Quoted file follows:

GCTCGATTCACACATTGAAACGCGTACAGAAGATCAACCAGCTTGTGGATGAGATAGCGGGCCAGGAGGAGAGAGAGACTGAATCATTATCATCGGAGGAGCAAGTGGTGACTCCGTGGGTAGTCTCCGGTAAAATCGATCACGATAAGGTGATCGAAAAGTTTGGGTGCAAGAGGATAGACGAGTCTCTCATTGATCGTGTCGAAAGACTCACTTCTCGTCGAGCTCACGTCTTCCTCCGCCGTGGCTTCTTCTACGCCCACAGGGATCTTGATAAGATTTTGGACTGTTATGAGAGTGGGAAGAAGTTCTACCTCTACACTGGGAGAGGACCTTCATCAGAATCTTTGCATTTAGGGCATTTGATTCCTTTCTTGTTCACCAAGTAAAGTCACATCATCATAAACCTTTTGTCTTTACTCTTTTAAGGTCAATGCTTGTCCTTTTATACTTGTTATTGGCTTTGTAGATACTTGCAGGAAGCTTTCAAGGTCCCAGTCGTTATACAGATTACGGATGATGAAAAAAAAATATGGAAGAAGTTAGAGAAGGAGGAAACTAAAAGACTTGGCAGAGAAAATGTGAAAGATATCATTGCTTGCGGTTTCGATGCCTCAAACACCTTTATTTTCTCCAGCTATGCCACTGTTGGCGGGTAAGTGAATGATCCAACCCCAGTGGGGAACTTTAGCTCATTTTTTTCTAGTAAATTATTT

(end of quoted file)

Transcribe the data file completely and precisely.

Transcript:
GCTCGATTCACACATTGAAACGCGTACAGAAGATCAACCAGCTTGTGGATGAGATAGCGGGCCAGGAGGAGAGAGAGACTGAATCATTATCATCGGAGGAGCAAGTGGTGACTCCGTGGGTAGTCTCCGGTAAAATCGATCACGATAAGGTGATCGAAAAGTTTGGGTGCAAGAGGATAGACGAGTCTCTCATTGATCGTGTCGAAAGACTCACTTCTCGTCGAGCTCACGTCTTCCTCCGCCGTGGCTTCTTCTACGCCCACAGGGATCTTGATAAGATTTTGGACTGTTATGAGAGTGGGAAGAAGTTCTACCTCTACACTGGGAGAGGACCTTCATCAGAATCTTTGCATTTAGGGCATTTGATTCCTTTCTTGTTCACCAAGTAAAGTCACATCATCATAAACCTTTTGTCTTTACTCTTTTAAGGTCAATGCTTGTCCTTTTATACTTGTTATTGGCTTTGTAGATACTTGCAGGAAGCTTTCAAGGTCCCAGTCGTTATACAGATTACGGATGATGAAAAAAAAATATGGAAGAAGTTAGAGAAGGAGGAAACTAAAAGACTTGGCAGAGAAAATGTGAAAGATATCATTGCTTGCGGTTTCGATGCCTCAAACACCTTTATTTTCTCCAGCTATGCCACTGTTGGCGGGTAAGTGAATGATCCAACCCCAGTGGGGAACTTTAGCTCATTTTTTTCTAGTAAATTATTT